Greeks bid for Olympic apartments

More than 17,000 low-income Greeks are crossing their fingers after entering a lottery to win one of the apartments used by athletes during the Olympics.

Winners of the lottery, which runs from Thursday to Sunday, will get the chance to buy one of the 2,292 flats at about half the market rate.

Elderly and severely disabled people, and families with more than five children, were also allowed to enter.

The flats are in the Olympic Village, about 24km (15 miles) north of Athens.

They were specially constructed to house more than 17,000 athletes and officials during the Games in August.

Interest-free payments

The scheme is being run by a subsidiary of the state-run Organisation of Labour Housing, or OEK, which also oversaw construction of the village.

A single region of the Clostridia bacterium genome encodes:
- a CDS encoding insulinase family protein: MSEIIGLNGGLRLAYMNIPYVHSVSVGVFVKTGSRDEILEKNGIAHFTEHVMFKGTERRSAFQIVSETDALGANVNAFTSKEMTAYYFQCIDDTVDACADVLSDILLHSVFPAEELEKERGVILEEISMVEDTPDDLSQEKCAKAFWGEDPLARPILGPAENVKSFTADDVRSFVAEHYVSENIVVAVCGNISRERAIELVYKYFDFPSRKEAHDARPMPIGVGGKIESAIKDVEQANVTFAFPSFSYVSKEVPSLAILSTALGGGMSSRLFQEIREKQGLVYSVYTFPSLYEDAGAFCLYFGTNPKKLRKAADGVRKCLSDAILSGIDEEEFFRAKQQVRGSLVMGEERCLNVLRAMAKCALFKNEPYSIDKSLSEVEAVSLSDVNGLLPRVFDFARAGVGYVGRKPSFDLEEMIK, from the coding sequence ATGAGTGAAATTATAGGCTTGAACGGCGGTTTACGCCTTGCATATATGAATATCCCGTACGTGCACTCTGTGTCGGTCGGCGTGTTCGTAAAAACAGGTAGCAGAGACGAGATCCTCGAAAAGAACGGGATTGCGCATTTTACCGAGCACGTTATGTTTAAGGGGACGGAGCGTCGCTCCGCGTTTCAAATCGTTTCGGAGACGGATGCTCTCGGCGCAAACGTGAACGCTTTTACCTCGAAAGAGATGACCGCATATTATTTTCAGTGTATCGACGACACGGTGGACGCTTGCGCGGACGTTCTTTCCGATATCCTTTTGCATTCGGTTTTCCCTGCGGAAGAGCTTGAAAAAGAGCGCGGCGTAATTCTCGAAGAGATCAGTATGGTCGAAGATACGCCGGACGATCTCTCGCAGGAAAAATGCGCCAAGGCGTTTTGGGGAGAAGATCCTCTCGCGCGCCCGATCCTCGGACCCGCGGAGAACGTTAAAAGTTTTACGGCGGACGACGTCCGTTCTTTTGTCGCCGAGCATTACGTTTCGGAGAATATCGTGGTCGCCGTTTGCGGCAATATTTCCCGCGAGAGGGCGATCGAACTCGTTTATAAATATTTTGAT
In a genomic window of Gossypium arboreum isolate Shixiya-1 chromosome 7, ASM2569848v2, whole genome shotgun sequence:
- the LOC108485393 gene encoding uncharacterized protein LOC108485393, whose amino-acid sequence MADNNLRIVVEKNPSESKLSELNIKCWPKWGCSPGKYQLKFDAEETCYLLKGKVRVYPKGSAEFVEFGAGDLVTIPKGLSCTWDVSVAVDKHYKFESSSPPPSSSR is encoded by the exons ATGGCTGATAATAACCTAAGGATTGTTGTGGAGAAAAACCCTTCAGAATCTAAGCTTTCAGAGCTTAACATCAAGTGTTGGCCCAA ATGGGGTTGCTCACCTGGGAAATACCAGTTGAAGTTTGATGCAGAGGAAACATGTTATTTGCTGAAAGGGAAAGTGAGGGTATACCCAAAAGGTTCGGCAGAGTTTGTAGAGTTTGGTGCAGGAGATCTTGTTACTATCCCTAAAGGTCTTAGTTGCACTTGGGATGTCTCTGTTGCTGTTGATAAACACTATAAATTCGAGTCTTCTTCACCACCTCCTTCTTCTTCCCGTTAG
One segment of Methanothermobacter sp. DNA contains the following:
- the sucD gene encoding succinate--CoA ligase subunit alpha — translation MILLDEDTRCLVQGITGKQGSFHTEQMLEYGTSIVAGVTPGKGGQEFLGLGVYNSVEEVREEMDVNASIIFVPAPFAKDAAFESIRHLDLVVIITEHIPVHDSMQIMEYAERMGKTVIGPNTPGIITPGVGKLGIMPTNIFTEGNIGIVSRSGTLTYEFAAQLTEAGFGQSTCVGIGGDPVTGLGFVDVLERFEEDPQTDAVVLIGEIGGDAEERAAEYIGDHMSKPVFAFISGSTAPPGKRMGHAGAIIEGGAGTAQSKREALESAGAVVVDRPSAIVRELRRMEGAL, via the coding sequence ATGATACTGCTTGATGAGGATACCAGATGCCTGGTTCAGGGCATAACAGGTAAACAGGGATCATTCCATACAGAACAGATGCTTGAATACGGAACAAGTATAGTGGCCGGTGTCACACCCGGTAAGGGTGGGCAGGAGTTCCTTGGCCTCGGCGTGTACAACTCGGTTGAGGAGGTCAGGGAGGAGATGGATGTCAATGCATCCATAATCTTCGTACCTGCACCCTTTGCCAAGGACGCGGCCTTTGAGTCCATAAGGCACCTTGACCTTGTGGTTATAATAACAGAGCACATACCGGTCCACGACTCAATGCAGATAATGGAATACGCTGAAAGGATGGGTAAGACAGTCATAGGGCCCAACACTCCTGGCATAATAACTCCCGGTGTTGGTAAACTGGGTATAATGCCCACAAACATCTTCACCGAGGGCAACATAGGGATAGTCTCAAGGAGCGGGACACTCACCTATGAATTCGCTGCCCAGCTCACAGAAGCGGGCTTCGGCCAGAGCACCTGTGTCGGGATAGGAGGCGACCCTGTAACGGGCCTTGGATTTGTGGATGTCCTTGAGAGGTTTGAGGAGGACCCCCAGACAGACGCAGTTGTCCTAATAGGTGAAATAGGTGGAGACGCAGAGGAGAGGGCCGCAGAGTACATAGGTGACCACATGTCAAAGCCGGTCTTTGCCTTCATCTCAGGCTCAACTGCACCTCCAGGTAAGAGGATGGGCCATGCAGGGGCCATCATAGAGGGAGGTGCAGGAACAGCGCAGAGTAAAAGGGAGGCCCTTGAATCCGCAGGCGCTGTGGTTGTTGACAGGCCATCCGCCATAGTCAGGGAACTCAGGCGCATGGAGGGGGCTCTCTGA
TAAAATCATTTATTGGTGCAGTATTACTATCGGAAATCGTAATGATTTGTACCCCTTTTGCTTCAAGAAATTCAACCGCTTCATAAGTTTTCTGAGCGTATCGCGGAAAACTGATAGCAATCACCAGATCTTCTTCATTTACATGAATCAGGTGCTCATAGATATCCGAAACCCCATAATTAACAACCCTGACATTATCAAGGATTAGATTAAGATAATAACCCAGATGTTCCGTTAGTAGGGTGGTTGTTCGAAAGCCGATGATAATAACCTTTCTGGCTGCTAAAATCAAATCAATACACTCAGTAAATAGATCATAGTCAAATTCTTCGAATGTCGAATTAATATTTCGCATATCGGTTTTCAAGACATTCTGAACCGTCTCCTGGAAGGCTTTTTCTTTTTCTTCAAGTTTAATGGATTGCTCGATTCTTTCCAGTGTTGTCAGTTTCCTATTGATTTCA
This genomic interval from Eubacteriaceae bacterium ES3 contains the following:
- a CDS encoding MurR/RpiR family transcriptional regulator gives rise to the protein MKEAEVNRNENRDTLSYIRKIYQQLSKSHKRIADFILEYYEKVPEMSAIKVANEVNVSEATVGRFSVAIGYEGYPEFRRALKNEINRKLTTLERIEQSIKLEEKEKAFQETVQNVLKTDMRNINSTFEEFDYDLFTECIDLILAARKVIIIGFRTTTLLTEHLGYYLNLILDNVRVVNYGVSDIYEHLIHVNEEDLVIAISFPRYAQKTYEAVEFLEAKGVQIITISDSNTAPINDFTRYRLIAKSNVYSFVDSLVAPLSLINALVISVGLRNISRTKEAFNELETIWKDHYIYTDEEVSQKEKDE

To be eligible to take part on low-income grounds, people have to earn less than the national average wage.

The apartments' new owners will pay for them in interest-free instalments over 30 years.

They will not be able to move in until September 2005, after the apartments are renovated, work that will include the installation of kitchens and central heating.

"We will fix the houses to be lived in by families. Until now we had hotel-type rooms to accommodate the athletes," OEK director Angelos Economopoulos told AP.

"We will renovate them to make them into normal houses."

Mr Economopoulos said the final cost of building the Olympic Village, estimated at $384.6m, would be available next year.

Analysts fear the total bill for the Olympics game could soar to more than $9bn.

Story from BBC NEWS:

Published: 2004/10/07 16:44:01 GMT